Thursday, January 29, 2015

LCHS Past-President Jerry Bryant dies at 69

Editor's Note:  Friend Jerry Bryant, whose enthusiasm for and pursuit of Black Hills history was widely recognized, died last weekend (1/24/2015) in Rapid City.  His passing came after several years of declining health.  His published obituary follows.  On this LCHS website, you'll find several stories reflecting Jerry Bryant's activism in local history.  May he rest in peace. Our condolences to Linda and the entire Bryant family.

Jerry Bryant
(October 22, 1945 - January 24, 2015)

Jerry Lynn Bryant, 69, Deadwood, SD died January 24, 2015 at Rapid City Regional Hospital with his family by his side. Jerry and his wife Linda had been residents of Deadwood for the past 15 years.

Jerry Bryant (October 1945-January 2015)
He was born in Muscatine, IA on October 22, 1945 to Lysle and Norma (Cotton) Bryant, he was an only child. He married Linda Harano on April 1, 1975 in Tokyo, Japan.

Jerry was a decorated Navy Senior Chief, he retired in 1988 after 24 ½ years of service. He then pursued a bachelor’s degree in anthropology and a master’s degree in cultural resources management from Eastern Washington University in Cheney, WA. After moving to Deadwood in 1999, he worked at the Bureau of Land Management, the Forest Service in Spearfish and then the Adams Museum in Deadwood. After retiring for a second time, he became involved in Deadwood's Historic Preservation and the Lawrence County Historical Society, where he served as president for a few years.

He is survived by his wife Linda, Deadwood; son, Mitsuo and fiancée Megan Petersen, Salt Lake City, UT; daughter, Sumie fiancé Brent Adams, Pewaukee, WI; granddaughters, Kaia, Mika, Hana and mother-in-law, Mary Ann Harano. He was preceded in death by his parents, Lysle and Norma Bryant and granddaughter, Amaya Lynn Bryant-Gonzales.

Services for Jerry will be held at a later date. In lieu of flowers, the family suggests memorials be sent to the Deadwood Trust for Historic Preservation PO Box 198, Deadwood, SD 57732.

Thursday, January 1, 2015

A New Year's celebration on the prairie

Ancient Greeks served them as an incentive to drink. Romans imported and fattened them. American Indians on both coasts considered them a staple in their diet. Abraham Lincoln served them to guests at parties at his Illinois home.
And in Dakota Territory in 1880, oysters were a New Year’s Day treat for some famous settlers.
Charles and Caroline Ingalls, their daughters Mary, Laura, Carrie and Grace, and their fellow homesteaders and friends near De Smet, Robert and Ella Boast, began the new year with a special dinner.
“There were oysters and honey and sauce [from] home dried fruit the Boasts had brought with them. We told stories and joked and had a happy New Year’s day,” Laura Ingalls Wilder wrote in Pioneer Girl: The Annotated Autobiography.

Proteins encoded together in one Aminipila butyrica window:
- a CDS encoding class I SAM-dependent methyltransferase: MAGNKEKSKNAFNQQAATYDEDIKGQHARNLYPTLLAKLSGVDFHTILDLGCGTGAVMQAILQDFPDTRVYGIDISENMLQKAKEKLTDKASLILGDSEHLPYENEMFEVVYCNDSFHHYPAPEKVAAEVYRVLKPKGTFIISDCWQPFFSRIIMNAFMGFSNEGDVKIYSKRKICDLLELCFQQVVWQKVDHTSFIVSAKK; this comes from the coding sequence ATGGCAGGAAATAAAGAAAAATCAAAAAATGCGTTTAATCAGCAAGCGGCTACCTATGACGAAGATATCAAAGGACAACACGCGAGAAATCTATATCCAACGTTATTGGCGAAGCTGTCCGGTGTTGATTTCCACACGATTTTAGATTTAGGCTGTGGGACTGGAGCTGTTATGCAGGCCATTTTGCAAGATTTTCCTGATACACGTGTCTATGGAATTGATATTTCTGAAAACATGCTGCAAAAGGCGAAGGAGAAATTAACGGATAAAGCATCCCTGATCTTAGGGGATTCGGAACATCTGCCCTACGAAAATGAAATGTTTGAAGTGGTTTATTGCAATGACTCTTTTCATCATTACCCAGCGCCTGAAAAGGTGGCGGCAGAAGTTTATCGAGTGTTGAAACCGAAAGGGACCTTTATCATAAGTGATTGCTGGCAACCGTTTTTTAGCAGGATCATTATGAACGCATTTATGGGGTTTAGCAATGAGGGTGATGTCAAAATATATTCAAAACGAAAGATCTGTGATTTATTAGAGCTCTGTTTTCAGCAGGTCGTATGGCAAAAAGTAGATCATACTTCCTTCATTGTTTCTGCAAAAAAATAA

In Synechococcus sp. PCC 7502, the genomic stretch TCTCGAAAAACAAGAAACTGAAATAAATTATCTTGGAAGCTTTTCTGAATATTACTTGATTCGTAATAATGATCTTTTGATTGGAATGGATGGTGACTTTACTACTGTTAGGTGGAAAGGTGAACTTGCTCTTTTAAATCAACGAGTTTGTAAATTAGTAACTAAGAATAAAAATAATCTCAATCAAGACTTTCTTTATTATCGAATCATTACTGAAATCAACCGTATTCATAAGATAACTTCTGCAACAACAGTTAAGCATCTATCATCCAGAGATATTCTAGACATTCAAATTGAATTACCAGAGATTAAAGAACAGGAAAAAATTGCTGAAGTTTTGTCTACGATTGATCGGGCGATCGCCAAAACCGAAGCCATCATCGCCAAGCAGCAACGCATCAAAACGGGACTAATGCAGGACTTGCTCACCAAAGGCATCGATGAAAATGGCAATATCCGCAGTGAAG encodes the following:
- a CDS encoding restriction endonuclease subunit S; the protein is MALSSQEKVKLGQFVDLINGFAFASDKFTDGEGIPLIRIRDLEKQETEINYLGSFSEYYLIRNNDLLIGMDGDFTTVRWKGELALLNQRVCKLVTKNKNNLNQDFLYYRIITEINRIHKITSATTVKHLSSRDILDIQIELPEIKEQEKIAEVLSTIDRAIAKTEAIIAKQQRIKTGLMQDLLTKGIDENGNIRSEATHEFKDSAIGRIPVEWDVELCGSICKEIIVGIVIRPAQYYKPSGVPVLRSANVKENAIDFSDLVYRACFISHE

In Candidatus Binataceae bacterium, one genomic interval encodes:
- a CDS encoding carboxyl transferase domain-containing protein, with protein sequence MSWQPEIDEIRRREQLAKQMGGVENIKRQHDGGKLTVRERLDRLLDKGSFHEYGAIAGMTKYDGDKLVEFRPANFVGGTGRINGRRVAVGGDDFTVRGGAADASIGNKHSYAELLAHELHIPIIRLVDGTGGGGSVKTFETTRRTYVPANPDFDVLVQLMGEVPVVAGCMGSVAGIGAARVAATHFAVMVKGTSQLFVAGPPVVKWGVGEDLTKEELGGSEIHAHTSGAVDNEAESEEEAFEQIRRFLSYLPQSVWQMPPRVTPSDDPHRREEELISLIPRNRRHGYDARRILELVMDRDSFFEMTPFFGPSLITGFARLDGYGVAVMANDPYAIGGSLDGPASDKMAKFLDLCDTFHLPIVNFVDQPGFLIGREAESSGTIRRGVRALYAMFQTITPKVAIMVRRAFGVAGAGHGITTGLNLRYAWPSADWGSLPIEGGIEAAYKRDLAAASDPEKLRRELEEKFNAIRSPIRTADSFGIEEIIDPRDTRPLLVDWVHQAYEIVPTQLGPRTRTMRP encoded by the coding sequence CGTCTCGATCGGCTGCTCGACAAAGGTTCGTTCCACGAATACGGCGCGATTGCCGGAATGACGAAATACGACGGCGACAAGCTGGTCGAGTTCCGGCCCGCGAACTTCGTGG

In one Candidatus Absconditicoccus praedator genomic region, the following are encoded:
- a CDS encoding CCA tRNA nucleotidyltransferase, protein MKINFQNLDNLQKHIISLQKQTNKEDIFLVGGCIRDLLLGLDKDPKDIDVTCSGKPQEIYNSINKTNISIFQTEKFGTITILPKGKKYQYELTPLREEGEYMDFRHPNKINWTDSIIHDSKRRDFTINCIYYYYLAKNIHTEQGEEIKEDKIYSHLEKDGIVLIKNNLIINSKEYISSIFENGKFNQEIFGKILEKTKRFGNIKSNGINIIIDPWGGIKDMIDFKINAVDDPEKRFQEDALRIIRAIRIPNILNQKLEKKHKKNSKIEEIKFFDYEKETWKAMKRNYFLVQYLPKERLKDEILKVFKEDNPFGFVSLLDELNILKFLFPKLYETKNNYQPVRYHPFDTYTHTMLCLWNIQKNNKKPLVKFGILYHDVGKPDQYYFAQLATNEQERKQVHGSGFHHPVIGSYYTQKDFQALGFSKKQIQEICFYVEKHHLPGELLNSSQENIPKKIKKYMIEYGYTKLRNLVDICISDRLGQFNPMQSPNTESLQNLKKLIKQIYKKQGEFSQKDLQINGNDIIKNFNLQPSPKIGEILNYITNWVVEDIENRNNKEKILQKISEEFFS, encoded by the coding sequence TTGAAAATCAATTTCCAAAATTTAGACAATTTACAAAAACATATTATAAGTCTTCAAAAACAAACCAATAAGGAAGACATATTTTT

Charles Ingalls referred to the occasion as “the first oyster festival in Kingsbury county.”
Pioneer Girl is Wilder’s original nonfiction account of her life. It is the true story behind both her fictional “Little House” books for youngsters and the long-running Little House on the Prairie television series starring Michael Landon. The autobiography was recently published by the South Dakota Historical Society Press.
In Pioneer Girl, Wilder describes 16 years of the mostly westward journey that the Ingalls family took from 1869 through 1885. In 1879, the Ingalls family was living near Walnut Grove, Minn., when Charles accepted a job as bookkeeper and company storekeeper for A.L. Wells and Co., which sold goods to the graders on the Dakota Central Division of the Chicago & North Western Railway Co. The railroad was expanding its rail service west from Tracy, Minn. The family arrived at Silver Lake, near De Smet, in September.
The Boasts homesteaded about a mile east of De Smet. The Ingalls family had New Year’s dinner at the Boasts’ house.
“It was all the more fun because their one room was so small, that with the table set, we had to go in the outside door and around to our place at the table one by one and leaving the table we must reverse the order and go out the door following the scripture that, ‘The first shall be last and the last first,’” Wilder wrote in Pioneer Girl.
It was probably canned oysters on which the Ingalls and Boasts dined. Fresh or canned, oysters had soared in popularity in the 19th century, according to an annotation in Pioneer Girl. Packed in hermetically sealed cans, oysters “traveled the breadth of the wide trans-Missouri region almost as soon as Americans ventured there,” according to historian Paul Hedren. Railroads brought oysters almost everywhere by 1880.
In her fictional account of the New Year’s Day meal in By the Shores of Silver Lake, Wilder described how they dined on oyster soup and that Laura had never tasted anything as good as the “sea-tasting hot milk” with oysters at the bottom.
The first day of 1880 ushered in a winter that Wilder described in Pioneer Girl as passing quickly and merrily.
Individuals may order copies of Pioneer Girl: The Annotated Autobiography through the South Dakota Historical Society Foundation at (605) 773-6346 or More information about Wilder’s autobiography can be found at